Food & Wine forChristmas - Cheese

The cheese course is a complete food and wine minefield. Whilst it is customary to continue with the red dinner wine in actual fact very few cheeses go well with red wine. Why is this? Well first of all there are the numerous different types of cheeses. Some are full fat or salty, often they are very strongly flavoured and the texture can be very gluey and mouth-coating, so trying to choose one wine to go with a wide selection of cheeses is impossible.

Then there is the problem of tannin which clashes with cheese – and if there’s any salt in the cheese that will clash with the tannins too.

Therefore if you insist on red wine you should select a mature example that will have softer tannins. Red wines tend to go best with hard cheeses that are neither very strong nor salty. Classic English cheeses are the best accompaniment; in fact hard cheeses are the most accommodating with all types of wine.

Vintage Port and stilton is one of the marriages made in heaven. Both are powerfully flavoured and match one another’s strength.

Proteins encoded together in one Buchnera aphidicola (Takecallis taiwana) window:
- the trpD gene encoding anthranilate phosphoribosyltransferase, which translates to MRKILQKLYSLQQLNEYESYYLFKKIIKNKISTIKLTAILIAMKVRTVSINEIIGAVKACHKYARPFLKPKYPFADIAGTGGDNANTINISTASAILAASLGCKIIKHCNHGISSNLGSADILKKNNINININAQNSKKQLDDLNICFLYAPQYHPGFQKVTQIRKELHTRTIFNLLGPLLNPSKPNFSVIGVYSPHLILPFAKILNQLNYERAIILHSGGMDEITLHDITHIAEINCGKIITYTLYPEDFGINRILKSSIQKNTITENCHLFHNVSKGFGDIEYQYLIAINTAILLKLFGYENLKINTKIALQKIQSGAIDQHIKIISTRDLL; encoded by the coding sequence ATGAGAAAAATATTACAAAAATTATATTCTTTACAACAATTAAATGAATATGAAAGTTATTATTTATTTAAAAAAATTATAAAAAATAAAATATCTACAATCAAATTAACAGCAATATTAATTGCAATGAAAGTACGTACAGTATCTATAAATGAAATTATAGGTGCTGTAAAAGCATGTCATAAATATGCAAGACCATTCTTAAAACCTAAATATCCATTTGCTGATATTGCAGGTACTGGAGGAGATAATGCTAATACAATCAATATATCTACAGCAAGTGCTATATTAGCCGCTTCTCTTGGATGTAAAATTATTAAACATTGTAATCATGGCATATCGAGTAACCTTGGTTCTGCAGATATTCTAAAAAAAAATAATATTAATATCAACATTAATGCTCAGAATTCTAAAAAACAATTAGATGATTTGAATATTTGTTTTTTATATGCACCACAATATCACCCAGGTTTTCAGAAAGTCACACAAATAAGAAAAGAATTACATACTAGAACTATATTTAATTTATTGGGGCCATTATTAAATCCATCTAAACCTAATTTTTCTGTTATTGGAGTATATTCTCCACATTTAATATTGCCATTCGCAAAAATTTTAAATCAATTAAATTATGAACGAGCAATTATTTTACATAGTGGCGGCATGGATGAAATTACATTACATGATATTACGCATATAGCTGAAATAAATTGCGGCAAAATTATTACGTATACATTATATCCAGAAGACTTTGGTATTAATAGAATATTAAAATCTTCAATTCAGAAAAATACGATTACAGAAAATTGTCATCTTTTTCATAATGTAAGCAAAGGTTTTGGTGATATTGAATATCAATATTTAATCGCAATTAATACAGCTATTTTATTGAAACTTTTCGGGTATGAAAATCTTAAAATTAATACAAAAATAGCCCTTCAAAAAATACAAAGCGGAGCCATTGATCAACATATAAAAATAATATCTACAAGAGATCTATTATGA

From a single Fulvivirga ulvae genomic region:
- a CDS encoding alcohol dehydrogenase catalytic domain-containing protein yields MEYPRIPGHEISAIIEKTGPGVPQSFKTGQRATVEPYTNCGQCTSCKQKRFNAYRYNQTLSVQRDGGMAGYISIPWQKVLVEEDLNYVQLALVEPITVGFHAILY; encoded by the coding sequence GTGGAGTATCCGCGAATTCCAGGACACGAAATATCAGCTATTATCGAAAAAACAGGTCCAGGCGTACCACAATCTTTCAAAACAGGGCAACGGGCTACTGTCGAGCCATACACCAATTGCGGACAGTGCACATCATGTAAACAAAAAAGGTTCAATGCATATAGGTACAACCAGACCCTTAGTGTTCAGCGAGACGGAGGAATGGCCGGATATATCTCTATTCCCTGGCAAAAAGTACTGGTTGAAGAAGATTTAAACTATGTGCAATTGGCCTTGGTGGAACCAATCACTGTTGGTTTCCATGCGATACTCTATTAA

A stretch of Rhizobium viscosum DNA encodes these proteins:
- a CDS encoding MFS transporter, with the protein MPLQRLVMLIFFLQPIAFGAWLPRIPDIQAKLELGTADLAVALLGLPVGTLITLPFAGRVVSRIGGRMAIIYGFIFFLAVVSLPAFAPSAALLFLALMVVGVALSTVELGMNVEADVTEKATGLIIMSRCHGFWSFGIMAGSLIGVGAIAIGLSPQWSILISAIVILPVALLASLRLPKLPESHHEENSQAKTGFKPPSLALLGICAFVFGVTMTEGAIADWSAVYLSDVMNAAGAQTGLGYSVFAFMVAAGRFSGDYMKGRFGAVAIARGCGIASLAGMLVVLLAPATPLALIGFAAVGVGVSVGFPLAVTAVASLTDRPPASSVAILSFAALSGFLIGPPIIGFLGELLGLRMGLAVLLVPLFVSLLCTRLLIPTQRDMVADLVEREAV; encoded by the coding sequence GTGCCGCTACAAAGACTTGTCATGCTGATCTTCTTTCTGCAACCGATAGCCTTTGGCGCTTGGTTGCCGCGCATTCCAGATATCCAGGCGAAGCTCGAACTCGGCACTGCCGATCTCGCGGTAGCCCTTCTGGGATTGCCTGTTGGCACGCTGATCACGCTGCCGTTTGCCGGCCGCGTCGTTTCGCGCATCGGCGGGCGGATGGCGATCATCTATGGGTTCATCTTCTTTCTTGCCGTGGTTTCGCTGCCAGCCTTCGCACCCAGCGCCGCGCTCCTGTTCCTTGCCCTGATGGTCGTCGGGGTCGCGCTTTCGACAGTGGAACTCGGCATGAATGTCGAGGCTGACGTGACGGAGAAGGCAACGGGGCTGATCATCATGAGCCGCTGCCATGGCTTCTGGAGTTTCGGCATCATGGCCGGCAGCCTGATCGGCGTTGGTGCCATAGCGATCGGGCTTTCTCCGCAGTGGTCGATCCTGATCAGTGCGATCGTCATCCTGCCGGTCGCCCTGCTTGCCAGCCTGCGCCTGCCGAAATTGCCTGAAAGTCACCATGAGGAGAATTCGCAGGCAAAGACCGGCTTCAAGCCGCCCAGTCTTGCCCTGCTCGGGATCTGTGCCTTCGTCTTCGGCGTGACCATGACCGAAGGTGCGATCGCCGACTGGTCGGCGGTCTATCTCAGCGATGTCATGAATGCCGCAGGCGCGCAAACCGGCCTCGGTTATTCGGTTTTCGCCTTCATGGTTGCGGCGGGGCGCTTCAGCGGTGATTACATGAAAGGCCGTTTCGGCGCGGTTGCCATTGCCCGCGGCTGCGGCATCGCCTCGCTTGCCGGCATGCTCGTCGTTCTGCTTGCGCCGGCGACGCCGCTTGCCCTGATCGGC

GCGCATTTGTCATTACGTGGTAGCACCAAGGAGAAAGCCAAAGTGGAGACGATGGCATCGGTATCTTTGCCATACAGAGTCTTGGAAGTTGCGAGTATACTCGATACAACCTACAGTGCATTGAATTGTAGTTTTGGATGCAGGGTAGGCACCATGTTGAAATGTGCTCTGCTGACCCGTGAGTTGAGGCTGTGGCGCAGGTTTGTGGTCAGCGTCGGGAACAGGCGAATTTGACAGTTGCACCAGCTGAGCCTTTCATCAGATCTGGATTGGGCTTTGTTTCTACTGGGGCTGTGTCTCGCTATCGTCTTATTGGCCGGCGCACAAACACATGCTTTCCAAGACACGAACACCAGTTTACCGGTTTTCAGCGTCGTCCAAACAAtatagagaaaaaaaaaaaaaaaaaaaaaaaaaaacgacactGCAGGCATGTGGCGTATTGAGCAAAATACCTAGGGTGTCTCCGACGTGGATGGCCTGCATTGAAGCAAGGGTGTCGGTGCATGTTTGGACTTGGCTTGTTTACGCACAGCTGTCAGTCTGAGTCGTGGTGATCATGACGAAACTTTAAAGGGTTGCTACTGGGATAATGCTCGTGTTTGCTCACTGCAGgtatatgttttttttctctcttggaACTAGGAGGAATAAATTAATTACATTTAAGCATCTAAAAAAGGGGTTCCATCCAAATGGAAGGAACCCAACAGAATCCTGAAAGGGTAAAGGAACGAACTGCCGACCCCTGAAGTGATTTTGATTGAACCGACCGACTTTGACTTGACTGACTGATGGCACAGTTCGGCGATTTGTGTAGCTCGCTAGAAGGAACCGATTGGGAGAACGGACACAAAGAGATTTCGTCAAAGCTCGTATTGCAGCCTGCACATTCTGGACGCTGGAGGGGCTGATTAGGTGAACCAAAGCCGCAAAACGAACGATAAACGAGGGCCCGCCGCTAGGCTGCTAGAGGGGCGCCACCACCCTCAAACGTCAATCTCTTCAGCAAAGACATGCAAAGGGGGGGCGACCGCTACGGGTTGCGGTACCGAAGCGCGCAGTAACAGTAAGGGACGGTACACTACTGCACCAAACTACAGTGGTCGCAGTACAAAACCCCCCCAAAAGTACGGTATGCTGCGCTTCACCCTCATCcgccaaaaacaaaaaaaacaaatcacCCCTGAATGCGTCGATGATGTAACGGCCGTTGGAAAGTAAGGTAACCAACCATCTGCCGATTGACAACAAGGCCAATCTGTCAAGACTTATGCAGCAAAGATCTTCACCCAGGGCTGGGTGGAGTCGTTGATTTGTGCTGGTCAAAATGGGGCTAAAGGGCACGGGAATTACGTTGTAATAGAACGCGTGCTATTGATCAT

On the whole it is white wines that fair better with the cheese course because they have no tannin, especially sweet white wines such as Barsac or Sauternes, which served alongside Roquefort is another classic food and wine marriage made in heaven.

Other cheese and wine matches:

  • Goat’s Cheese
    Match the acidity and tangy flavour with Sauvignon Blancs. Sancerre is the classic choice
  • Soft rind cheeses (like Brie and Camembert)
    The most difficult cheeses to match with wine, good White Burgundy will match the weight whilst it’s acidity will cleanse your palate from the grease-like coating
  • Crumbly English Cheese (like Wensleydale)
    Another mouth-coating cheese that requires a high-acid wine to cleanse the palate. New World Sauvignon Blancs or Chardonnays will do the job admirably as well as complement the cheese’s tanginess

More about Christmas Food Matching